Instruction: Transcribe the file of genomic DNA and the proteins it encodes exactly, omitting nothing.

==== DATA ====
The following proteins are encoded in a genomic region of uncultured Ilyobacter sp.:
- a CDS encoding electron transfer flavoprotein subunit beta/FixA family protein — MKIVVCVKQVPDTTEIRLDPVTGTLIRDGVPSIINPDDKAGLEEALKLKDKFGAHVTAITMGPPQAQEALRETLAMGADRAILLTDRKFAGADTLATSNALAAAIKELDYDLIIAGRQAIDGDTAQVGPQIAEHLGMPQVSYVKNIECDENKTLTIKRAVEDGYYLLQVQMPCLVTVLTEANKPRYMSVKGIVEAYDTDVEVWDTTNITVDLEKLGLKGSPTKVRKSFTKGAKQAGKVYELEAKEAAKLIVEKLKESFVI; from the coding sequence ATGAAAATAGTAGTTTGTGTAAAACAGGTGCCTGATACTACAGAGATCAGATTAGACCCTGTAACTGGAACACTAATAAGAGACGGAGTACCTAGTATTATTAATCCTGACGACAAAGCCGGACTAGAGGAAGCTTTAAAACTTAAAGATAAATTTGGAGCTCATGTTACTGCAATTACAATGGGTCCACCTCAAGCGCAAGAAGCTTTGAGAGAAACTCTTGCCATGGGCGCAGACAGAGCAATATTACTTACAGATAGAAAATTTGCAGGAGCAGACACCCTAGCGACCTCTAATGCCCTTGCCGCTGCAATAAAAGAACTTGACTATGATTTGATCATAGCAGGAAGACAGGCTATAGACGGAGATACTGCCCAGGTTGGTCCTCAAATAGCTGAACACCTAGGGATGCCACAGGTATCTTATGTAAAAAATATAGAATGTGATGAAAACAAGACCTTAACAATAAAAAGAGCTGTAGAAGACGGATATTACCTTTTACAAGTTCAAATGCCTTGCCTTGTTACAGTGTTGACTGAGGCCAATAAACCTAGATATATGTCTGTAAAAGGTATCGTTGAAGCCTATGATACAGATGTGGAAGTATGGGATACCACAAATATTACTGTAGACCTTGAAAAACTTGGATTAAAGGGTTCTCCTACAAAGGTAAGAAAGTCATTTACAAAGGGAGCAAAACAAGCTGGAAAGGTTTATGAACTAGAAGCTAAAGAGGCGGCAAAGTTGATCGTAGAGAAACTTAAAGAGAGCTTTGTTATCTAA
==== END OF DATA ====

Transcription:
The following proteins are encoded in a genomic region of uncultured Ilyobacter sp.:
- a CDS encoding electron transfer flavoprotein subunit beta/FixA family protein — MKIVVCVKQVPDTTEIRLDPVTGTLIRDGVPSIINPDDKAGLEEALKLKDKFGAHVTAITMGPPQAQEALRETLAMGADRAILLTDRKFAGADTLATSNALAAAIKELDYDLIIAGRQAIDGDTAQVGPQIAEHLGMPQVSYVKNIECDENKTLTIKRAVEDGYYLLQVQMPCLVTVLTEANKPRYMSVKGIVEAYDTDVEVWDTTNITVDLEKLGLKGSPTKVRKSFTKGAKQAGKVYELEAKEAAKLIVEKLKESFVI; from the coding sequence ATGAAAATAGTAGTTTGTGTAAAACAGGTGCCTGATACTACAGAGATCAGATTAGACCCTGTAACTGGAACACTAATAAGAGACGGAGTACCTAGTATTATTAATCCTGACGACAAAGCCGGACTAGAGGAAGCTTTAAAACTTAAAGATAAATTTGGAGCTCATGTTACTGCAATTACAATGGGTCCACCTCAAGCGCAAGAAGCTTTGAGAGAAACTCTTGCCATGGGCGCAGACAGAGCAATATTACTTACAGATAGAAAATTTGCAGGAGCAGACACCCTAGCGACCTCTAATGCCCTTGCCGCTGCAATAAAAGAACTTGACTATGATTTGATCATAGCAGGAAGACAGGCTATAGACGGAGATACTGCCCAGGTTGGTCCTCAAATAGCTGAACACCTAGGGATGCCACAGGTATCTTATGTAAAAAATATAGAATGTGATGAAAACAAGACCTTAACAATAAAAAGAGCTGTAGAAGACGGATATTACCTTTTACAAGTTCAAATGCCTTGCCTTGTTACAGTGTTGACTGAGGCCAATAAACCTAGATATATGTCTGTAAAAGGTATCGTTGAAGCCTATGATACAGATGTGGAAGTATGGGATACCACAAATATTACTGTAGACCTTGAAAAACTTGGATTAAAGGGTTCTCCTACAAAGGTAAGAAAGTCATTTACAAAGGGAGCAAAACAAGCTGGAAAGGTTTATGAACTAGAAGCTAAAGAGGCGGCAAAGTTGATCGTAGAGAAACTTAAAGAGAGCTTTGTTATCTAA